Biological Trace Element Research

, Volume 21, Issue 1, pp 173–178 | Cite as

Dietary intake and bioavailability of trace elements

  • Mohamed Abdulla
  • Abdulla Behbehani
  • Hussein Dashti
Section 3 Bioavailability, Metabolism, and Distribution


In order to assess the nutritional importance of trace elements, it is relevant to consider the factors regulating their metabolism. One of the most important factors is the true intake level. Conventional techniques such as diet history and interview studies in conjunction with standard food tables do not provide the true intake levels from prepared meals. Employing the duplicate portion technique, we have investigated the dietary intake of trace elements in prepared meals consumed by children, adults, and elderly in Sweden. The results indicate that the intake of potassium, magnesium, zinc, copper, and selenium is low when compared with the present recommended dietary allowance (RDA) values. It appears that a marginal deficiency of a number of trace elements may exist in the general population of affluent countries. When the dietary intakes are known, it is necessary to consider the bioavailability. This depends on the chemical form as well as the concentration of other dietary constituents such as fiber, phytate, carbohydrates, macrominerals, and vitamins in the diet. Knowledge of these interactions are important to improve the overall nutritional status of the population in general and patients in particuler.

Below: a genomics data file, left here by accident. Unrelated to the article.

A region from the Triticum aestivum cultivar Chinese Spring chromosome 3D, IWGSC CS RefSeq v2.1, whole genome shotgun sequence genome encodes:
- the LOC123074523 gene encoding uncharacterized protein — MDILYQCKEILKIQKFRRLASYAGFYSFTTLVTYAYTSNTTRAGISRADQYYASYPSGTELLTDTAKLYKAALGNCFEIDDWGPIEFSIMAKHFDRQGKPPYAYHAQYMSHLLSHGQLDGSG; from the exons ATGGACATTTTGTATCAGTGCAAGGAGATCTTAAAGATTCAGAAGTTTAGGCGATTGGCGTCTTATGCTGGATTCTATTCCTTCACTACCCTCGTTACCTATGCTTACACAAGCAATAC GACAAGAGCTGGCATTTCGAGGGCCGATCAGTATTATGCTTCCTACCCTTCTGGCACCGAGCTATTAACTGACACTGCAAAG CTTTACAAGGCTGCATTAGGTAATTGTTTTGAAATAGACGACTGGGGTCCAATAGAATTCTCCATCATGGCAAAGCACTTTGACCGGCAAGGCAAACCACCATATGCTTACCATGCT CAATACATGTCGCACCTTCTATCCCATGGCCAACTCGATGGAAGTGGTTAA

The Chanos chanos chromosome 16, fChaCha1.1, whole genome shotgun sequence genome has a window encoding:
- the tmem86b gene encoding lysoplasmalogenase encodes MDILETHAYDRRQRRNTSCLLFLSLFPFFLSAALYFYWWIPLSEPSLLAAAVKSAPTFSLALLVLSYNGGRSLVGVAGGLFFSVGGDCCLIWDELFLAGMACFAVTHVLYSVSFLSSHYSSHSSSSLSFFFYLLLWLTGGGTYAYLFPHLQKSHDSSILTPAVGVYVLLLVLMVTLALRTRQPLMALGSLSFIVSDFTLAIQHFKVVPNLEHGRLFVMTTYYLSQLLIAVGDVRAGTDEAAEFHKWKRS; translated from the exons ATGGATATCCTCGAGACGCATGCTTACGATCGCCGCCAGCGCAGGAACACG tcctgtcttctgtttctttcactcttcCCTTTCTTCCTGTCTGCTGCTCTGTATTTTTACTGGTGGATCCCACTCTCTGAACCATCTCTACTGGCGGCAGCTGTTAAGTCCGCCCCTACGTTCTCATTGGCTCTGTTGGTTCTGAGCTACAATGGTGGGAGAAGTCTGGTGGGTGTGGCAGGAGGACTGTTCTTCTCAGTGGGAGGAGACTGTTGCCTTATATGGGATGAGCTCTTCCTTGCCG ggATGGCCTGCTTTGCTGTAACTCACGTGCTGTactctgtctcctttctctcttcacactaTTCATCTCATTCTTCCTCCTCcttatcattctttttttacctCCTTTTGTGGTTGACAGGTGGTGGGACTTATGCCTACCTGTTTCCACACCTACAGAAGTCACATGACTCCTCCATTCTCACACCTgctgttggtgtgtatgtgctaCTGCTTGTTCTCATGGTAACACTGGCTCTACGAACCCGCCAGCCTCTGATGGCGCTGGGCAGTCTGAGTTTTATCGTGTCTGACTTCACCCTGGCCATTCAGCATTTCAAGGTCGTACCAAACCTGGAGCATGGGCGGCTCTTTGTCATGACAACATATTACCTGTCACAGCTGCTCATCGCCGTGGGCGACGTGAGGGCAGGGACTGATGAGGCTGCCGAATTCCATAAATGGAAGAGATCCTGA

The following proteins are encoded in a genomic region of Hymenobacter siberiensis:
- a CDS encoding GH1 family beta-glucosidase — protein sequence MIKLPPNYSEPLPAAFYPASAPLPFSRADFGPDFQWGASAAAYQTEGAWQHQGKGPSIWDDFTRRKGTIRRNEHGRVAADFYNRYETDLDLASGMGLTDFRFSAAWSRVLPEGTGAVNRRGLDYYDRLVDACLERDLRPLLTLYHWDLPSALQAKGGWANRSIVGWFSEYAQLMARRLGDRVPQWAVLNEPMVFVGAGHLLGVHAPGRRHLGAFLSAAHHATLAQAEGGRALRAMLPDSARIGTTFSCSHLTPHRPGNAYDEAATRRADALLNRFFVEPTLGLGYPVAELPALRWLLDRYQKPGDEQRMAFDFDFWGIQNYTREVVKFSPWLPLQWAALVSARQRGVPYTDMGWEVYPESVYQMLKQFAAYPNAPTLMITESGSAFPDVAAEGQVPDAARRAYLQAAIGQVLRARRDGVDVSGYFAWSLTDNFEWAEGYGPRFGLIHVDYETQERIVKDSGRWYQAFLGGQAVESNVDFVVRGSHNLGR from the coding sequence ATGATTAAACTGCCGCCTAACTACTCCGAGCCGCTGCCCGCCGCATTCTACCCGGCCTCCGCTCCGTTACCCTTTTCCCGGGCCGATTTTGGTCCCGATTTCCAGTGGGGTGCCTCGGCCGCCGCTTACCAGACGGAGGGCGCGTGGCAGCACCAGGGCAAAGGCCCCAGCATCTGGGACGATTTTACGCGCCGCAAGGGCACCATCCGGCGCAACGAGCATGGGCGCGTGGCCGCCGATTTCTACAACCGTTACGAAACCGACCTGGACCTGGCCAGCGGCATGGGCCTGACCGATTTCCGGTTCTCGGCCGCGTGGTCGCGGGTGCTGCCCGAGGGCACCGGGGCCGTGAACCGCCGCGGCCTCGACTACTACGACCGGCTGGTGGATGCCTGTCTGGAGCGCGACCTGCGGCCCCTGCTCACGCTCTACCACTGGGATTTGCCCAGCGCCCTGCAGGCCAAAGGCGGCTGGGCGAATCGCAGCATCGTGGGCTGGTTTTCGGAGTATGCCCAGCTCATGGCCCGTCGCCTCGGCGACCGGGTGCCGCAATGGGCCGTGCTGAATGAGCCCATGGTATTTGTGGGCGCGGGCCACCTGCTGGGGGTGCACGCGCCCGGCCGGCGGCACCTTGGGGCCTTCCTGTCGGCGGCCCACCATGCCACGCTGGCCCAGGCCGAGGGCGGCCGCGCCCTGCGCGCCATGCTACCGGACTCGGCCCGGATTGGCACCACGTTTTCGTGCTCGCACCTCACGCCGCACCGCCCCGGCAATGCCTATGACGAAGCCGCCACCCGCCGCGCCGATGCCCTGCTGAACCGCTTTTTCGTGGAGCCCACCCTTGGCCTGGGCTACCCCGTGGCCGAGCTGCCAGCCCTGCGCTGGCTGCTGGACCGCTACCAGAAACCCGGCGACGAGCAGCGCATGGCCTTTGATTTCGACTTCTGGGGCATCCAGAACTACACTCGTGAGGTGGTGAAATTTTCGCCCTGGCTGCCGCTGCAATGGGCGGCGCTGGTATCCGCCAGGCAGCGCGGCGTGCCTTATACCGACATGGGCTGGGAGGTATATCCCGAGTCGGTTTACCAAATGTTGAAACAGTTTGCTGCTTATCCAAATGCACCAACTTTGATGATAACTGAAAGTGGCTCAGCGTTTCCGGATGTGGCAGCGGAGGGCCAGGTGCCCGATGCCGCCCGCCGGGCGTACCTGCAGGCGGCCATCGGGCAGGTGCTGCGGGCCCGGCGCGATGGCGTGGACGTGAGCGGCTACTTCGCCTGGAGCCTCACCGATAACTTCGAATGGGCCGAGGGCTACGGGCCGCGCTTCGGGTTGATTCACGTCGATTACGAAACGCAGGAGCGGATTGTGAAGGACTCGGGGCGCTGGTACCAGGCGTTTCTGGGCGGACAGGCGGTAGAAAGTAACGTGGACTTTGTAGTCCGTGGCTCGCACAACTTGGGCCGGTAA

Index Entries

Dietary intake trace elements bioavailability 


Unable to display preview. Download preview PDF.

Unable to display preview. Download preview PDF.


  1. 1.
    M. Abdulla,Nutritional Adequacy, Nutrient Availability and Needs, J. Mauron, ed., Birkhäuser Verlag, Basel, Boston, Stuttgart, 338 (1983).Google Scholar
  2. 2.
    W. Mertz,Science 213, 1332 (1981).PubMedCrossRefGoogle Scholar
  3. 3.
    W. Mertz,Phil. Trans. R. Soc. Lond. B.294, 9 (1981).CrossRefGoogle Scholar
  4. 4.
    M. Abdulla, I. Andersson, P. Belfrage, I. Dencjer, M. Jägerstad, A. Melander, Å. Nordén, B. Scherstén, T. Thulin, and B. Åkesson,Scand. J. Gastroenterol. 14, suppl. 52, 28 (1979).Google Scholar
  5. 5.
    M. Abdulla, M. Jägerstad, A. Melander, Å. Nordén, S. Svensson, and E. Wåhlin,Scand. J. Gastroenterol. 14, suppl. 52, 185 (1979).Google Scholar
  6. 6.
    M. Abdulla, University of Lund, Sweden, Ph.D. Dissertation,15 (1986).Google Scholar
  7. 7.
    M. Abdulla, M. Jägerstad, K. Kolar, Å. Nordén, A. Schutz, and S. Svensson,Trace Element Analytical Chemistry in Biology and Medicine, P. Brätter and P. Schrammel, eds., de Gruyter, Berlin, New York,75, (1983).Google Scholar
  8. 8.
    E. R. Monsen, L. Hallberg, M. Layrisse, D. M. Hegsted, J. D. Cook, W. Mertz, and C. A. Finch,Am. J. Clin. Nutr. 31, 134 (1978).PubMedGoogle Scholar
  9. 9.
    J. L. Kelsay,Dietary Fiber in Health and Disease, G. V. Vahouny and D. Kritchevsky, eds., Plenum, New York (1982).Google Scholar
  10. 10.
    J. L. Gregor,Nutrition Today 22, 4, 4 (1987).CrossRefGoogle Scholar
  11. 11.
    C. M. Weaver, G. H. Evans,Food Technol. 40, (12), 99 (1986).Google Scholar
  12. 12.
    M. D. Uehling, K. Springen,Newsweek,Jan. 27, 52 (1986).Google Scholar

Copyright information

© The Humana Press Inc. 1989

Authors and Affiliations

  • Mohamed Abdulla
    • 1
  • Abdulla Behbehani
    • 2
  • Hussein Dashti
    • 2
  1. 1.Faculty of MedicineBaqai Medical CollegeKarachiPakistan
  2. 2.Department of Surgery, Faculty of MedicineKuwait UniversityKuwait

Personalised recommendations